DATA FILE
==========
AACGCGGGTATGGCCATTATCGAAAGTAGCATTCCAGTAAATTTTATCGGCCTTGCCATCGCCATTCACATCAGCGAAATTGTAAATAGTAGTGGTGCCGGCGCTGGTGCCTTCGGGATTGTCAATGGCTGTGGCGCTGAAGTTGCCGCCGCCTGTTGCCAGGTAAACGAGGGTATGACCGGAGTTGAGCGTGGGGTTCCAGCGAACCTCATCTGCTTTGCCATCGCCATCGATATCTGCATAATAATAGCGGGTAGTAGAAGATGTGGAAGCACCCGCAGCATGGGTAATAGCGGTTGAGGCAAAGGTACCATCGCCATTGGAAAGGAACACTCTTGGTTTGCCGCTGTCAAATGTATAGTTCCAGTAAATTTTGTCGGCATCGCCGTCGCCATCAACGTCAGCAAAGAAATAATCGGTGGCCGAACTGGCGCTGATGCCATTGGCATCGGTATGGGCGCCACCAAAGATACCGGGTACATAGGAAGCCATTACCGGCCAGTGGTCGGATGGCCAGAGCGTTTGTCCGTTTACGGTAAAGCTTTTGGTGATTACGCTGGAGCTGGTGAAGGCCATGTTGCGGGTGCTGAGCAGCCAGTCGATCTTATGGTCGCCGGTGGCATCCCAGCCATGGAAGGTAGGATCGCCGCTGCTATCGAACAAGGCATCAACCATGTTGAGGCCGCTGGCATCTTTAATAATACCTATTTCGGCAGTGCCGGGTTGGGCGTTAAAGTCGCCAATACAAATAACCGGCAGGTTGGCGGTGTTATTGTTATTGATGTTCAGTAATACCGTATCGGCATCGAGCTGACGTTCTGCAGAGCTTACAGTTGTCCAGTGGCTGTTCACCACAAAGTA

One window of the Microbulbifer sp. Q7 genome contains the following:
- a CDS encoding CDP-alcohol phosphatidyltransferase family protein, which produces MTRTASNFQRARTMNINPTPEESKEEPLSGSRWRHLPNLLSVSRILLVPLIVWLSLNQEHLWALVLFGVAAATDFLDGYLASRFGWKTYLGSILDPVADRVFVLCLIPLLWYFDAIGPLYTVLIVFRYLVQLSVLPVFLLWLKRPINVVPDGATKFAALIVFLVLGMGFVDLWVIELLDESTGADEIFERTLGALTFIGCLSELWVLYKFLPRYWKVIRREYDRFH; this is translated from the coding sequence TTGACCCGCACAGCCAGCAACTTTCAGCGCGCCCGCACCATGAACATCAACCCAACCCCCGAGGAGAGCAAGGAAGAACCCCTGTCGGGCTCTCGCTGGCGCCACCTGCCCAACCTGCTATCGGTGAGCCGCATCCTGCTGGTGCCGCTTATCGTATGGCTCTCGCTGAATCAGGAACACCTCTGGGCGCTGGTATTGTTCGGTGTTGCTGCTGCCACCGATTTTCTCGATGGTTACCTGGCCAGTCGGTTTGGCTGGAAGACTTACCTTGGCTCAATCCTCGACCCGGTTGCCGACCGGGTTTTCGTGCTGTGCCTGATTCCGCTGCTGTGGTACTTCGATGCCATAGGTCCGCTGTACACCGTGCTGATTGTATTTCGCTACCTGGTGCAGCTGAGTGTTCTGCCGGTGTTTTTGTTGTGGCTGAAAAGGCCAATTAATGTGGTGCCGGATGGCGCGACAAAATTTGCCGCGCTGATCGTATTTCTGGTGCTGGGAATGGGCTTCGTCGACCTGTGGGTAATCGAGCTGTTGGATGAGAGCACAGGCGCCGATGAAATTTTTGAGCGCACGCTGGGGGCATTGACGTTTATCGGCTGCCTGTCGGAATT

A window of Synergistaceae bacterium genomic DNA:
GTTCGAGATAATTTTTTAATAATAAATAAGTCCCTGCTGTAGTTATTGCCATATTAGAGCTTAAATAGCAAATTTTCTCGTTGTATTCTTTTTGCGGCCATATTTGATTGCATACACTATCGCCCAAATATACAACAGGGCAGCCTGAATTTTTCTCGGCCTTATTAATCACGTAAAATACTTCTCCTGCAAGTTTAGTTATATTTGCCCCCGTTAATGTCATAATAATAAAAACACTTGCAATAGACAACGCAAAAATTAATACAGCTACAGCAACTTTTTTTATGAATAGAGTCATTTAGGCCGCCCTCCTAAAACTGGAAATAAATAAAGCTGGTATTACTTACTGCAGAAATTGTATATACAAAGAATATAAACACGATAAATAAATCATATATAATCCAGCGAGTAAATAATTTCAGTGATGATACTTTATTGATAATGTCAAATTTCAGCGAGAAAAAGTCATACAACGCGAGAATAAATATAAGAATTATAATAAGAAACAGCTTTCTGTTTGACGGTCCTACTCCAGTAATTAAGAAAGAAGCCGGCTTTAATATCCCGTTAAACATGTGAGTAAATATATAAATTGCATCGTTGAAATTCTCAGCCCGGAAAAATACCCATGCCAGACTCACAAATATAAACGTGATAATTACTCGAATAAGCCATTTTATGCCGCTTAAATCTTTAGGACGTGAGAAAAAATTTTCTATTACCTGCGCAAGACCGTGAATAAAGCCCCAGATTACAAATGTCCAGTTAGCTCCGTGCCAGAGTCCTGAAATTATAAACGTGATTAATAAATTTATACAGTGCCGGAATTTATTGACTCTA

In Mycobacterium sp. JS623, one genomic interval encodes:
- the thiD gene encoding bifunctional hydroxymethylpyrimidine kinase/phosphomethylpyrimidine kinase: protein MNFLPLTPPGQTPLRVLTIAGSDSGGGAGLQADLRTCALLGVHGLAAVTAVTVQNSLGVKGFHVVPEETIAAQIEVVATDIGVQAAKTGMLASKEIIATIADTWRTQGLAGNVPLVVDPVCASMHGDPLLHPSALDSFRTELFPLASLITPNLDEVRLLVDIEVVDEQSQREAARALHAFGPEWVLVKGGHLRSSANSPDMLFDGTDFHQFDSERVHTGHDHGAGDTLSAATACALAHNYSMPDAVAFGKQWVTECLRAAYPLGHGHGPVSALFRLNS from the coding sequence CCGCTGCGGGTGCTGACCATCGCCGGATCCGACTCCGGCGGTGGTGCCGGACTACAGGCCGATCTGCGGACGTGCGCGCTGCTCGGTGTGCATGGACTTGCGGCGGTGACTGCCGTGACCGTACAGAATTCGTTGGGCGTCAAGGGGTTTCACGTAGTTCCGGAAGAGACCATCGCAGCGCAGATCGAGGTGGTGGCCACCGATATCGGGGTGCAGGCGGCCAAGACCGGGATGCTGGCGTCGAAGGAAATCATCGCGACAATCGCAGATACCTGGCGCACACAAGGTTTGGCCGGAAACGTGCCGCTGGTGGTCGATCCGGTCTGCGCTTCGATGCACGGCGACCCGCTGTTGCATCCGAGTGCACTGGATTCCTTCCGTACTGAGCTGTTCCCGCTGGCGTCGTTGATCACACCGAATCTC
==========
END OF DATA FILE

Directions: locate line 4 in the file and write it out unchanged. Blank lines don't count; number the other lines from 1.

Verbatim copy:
A window of Synergistaceae bacterium genomic DNA: